The dye-sensitized solar cell (DSSC) technology, taken as a new generation of photovoltaics, is a flexible, efficient and economical way to directly convert solar energy into electricity. The significant recent development of the DSSC technology has demonstrated its promise for future renewable solar electricity generation. This paper reviews various areas in the DSSC technological development with an emphasis on the recent research progress. For the dye sensitization of wide-band gap semiconductors, the light absorption, electron generation, transport and recombination govern the energy conversion mechanisms and cell performance. The kinetics in the photochemistry of DSSC has been studied and the challenges in attaining higher energy conversion efficiency have been identified. Due to the limitation in the electron transport and poor absorption of low-energy photons, some investigators attempted to improve the electron transport and charge collection by using nanotubes, nanowires and nanorods instead of porous thin film while other researchers investigated nanocrystalline semiconductor electrodes with an aim to enhance the electron diffusion coefficient. Many research groups have made a lot of efforts to overcome problems related to the stability of liquid electrolyte and to develop better electrolytes, such as inorganic and organic hole conductors, ionic liquids, polymer and gel electrolytes. Regarding the counter electrode, the research focuses on enhancement of the catalytic performance. The development of novel photosensitizers in dye sensitization and band-gap engineering has further improved the performance of DSSC. Other prominent theoretical studies include theoretical modeling, characterization, assessment and design optimization.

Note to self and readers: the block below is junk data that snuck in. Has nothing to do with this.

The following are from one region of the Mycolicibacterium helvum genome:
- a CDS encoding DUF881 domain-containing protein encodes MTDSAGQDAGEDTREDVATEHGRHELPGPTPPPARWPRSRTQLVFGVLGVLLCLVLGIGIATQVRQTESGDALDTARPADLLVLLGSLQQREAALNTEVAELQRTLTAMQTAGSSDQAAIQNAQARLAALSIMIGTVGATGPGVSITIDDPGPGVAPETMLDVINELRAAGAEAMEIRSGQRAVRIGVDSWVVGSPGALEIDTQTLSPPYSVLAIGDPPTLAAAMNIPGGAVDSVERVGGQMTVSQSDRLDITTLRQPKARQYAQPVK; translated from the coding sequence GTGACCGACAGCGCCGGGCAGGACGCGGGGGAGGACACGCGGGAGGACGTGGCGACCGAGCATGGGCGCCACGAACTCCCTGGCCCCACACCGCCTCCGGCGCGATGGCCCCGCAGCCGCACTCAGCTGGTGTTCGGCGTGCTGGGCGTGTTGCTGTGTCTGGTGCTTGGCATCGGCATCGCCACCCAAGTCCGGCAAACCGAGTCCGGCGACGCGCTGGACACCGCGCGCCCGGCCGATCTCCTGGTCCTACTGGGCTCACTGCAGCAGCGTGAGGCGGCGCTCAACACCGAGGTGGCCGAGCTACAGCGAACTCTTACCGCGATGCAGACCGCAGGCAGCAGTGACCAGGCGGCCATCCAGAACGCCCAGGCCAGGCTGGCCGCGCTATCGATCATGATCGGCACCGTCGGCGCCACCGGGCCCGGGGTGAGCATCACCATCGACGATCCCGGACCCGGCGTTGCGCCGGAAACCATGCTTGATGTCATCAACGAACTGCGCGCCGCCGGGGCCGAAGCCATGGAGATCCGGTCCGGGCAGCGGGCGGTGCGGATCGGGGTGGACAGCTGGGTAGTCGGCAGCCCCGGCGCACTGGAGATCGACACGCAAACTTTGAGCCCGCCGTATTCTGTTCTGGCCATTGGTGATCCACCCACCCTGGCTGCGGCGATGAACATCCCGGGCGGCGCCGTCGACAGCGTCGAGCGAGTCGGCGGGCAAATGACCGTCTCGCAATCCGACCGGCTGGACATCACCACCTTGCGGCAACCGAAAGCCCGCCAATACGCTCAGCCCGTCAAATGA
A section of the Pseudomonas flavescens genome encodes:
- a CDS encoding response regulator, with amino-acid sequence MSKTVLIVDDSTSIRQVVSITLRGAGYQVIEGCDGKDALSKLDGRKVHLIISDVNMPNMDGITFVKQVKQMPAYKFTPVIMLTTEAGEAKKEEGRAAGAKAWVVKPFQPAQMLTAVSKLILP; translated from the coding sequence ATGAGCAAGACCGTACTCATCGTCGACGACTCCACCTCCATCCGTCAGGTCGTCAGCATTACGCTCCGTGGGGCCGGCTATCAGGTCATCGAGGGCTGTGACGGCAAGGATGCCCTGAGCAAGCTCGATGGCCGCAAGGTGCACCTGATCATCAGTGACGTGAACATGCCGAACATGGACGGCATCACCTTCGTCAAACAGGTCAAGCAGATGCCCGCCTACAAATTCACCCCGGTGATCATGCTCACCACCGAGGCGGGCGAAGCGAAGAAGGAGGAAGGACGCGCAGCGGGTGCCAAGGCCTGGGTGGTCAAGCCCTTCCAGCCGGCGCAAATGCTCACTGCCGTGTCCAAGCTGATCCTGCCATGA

|Title of host publication||Solar Energy|
|Subtitle of host publication||Research, Technology and Applications|
|Publisher||Nova Science Publishers, Inc.|
|Number of pages||16|
|Publication status||Published - 1 Apr 2008|
ASJC Scopus subject areas